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What If You Threw a Convention Event and No One Came?

By Alyson Klein — August 31, 2008 1 min read
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That’s what happened Sunday afternoon in St. Paul, to the National Alliance for Public Charter Schools, which had planned a high-tech civics forum to give local students and others an opportunity to discuss education redesign, among other election-related issues.

The event, which was to have been held on the eve of the Republican National Convention at the Higher Ground Academy Charter School, a preK-12 school in St. Paul, was canceled after only a handful of people showed up.

Brooks Garber, the federal policy director for the National Alliance, said he thought the poor attendance was due at least in part to the Minnesota State Fair, which wraps up tomorrow and was held just a few miles away from the school. He said that a similar event held in conjunction with the Democratic National Convention in Denver last week drew somewhere between 30 and 60 people. The alliance is co-sponsoring similar forums in coming months in each city holding a presidential debate.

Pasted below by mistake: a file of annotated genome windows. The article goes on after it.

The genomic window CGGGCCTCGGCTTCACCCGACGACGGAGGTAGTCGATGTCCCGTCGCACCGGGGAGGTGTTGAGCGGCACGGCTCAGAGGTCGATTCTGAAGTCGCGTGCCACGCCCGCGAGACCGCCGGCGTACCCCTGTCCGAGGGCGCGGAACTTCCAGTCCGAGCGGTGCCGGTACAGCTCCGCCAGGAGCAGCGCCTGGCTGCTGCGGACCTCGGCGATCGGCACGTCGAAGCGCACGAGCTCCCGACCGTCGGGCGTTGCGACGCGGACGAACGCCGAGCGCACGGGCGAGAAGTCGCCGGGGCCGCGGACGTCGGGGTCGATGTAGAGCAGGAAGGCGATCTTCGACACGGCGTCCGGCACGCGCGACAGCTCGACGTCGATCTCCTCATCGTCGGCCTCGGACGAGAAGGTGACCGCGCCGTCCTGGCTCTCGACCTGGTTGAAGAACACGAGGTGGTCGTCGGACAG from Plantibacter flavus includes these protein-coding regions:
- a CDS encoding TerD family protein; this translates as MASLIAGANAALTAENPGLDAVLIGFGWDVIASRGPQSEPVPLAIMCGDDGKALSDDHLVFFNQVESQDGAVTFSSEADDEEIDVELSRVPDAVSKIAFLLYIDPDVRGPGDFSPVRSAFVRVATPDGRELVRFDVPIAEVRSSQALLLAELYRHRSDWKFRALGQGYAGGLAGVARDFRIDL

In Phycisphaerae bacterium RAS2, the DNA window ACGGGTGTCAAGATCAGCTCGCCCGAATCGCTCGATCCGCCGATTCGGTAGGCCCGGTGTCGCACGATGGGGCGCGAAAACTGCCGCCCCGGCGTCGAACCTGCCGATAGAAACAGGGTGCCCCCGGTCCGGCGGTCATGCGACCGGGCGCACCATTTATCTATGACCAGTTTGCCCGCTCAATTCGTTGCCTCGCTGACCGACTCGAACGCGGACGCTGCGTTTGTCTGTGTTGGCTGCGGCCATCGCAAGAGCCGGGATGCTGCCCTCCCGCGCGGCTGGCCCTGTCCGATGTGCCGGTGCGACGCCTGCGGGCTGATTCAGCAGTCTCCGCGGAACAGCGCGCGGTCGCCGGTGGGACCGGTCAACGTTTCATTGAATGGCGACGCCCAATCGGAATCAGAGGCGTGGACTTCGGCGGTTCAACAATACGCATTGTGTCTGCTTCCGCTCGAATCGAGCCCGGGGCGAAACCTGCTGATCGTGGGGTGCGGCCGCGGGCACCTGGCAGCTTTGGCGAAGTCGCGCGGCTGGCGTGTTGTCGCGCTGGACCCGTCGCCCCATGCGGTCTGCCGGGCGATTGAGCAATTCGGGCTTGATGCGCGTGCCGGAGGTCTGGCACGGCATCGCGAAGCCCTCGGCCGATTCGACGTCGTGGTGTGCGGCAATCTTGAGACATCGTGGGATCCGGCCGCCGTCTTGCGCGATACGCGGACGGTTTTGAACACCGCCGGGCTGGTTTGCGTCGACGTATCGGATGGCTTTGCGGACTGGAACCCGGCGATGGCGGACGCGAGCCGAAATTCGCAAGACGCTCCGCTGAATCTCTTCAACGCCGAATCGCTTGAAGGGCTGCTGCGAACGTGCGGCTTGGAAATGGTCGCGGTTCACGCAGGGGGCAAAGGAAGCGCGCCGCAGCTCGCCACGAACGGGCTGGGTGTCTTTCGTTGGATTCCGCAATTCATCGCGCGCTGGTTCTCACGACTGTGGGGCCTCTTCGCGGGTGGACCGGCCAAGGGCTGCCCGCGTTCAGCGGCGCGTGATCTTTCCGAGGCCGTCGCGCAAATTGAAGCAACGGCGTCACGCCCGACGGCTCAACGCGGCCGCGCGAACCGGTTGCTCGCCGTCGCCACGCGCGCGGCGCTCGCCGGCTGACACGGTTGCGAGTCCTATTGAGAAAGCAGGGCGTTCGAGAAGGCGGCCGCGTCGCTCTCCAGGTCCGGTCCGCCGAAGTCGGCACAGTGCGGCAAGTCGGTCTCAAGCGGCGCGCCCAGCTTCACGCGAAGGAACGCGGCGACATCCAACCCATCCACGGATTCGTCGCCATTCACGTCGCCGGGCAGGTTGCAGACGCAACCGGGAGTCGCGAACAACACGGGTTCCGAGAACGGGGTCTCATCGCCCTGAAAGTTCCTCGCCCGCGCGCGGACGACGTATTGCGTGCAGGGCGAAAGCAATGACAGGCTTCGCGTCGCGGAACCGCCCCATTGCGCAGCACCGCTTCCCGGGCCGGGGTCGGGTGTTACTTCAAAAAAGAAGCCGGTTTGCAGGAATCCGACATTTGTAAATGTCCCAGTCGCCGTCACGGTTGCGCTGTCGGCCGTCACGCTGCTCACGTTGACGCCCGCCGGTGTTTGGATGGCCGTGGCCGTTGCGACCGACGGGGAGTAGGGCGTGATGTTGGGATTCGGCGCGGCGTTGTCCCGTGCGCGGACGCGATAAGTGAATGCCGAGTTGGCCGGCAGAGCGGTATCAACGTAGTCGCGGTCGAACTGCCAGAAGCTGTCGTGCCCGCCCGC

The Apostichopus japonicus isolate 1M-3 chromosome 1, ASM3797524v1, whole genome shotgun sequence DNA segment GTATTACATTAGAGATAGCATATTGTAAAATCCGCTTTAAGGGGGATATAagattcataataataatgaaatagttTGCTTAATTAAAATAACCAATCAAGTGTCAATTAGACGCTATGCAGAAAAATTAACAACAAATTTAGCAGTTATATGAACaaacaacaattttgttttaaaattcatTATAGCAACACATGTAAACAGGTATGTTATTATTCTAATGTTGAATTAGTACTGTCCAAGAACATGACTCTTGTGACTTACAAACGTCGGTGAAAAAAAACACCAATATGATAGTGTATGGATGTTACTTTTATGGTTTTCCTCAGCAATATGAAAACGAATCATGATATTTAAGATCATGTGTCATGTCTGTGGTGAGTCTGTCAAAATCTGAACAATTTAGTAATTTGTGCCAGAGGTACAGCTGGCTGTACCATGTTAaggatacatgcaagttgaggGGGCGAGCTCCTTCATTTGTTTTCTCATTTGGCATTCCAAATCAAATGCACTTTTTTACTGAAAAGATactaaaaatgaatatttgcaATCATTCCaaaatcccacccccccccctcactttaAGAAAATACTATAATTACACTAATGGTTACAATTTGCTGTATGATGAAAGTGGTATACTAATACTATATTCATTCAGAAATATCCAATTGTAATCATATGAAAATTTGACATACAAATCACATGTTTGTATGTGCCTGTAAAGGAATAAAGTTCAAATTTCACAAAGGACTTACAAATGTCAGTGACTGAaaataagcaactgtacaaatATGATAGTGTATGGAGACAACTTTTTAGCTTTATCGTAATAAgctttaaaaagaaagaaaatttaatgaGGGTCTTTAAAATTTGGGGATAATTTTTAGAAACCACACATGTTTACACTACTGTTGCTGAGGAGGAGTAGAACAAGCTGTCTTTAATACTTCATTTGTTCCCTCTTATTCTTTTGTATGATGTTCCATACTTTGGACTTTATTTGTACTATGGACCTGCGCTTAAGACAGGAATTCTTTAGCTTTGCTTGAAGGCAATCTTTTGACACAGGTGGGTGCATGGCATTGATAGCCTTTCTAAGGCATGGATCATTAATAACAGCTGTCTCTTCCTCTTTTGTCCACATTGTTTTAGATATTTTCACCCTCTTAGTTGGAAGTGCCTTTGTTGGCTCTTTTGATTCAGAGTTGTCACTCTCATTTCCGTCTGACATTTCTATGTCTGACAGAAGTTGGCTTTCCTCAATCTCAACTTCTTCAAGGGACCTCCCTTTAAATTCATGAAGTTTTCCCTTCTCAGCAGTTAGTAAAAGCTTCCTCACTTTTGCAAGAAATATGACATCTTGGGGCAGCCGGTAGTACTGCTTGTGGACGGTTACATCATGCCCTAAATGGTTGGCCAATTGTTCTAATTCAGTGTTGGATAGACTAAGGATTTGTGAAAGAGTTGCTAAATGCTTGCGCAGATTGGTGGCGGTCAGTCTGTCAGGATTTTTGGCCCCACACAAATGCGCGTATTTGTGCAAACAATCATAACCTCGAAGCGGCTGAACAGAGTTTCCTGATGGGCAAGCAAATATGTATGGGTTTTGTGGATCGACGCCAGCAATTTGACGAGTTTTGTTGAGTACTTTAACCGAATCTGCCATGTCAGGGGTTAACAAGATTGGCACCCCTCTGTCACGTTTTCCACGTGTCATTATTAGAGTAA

The other co-sponsors for the events, dubbed the Outburst! Tour, were the University of Denver’s Center for African American Policy and the Institute for Politics, Democracy and the Internet at George Washington University in Washington.

Still, Campaign K-12 was able to interview two would-be participants, both of whom blog for, which is also covering the convention.They were asked whether they thought the issue of school choice could help the GOP’s efforts to reach out to African Americans.

Richard Ivory of the Center for Urban Community Services, a New York City social-services agency, said that even though many urban black parents support school choice, such as charter schools, they still won’t vote for Republicans, in part because many live in heavily Democratic areas. He said that Republicans needs to do a better job of making it clear that their party favors “empowering parents.”

“Parents want more control over how their children learn,” Ivory said. “But they don’t necessarily know how to go about doing that.”

Lenny McAllister, an information technology consultant from North Carolina, said that Republicans need to do a better job, both in African American communities and nationwide, of linking their “market-based” education solutions, such as expanding charter schools, to other issues, including crime and the economy.

--Alyson Klein and Mark Walsh

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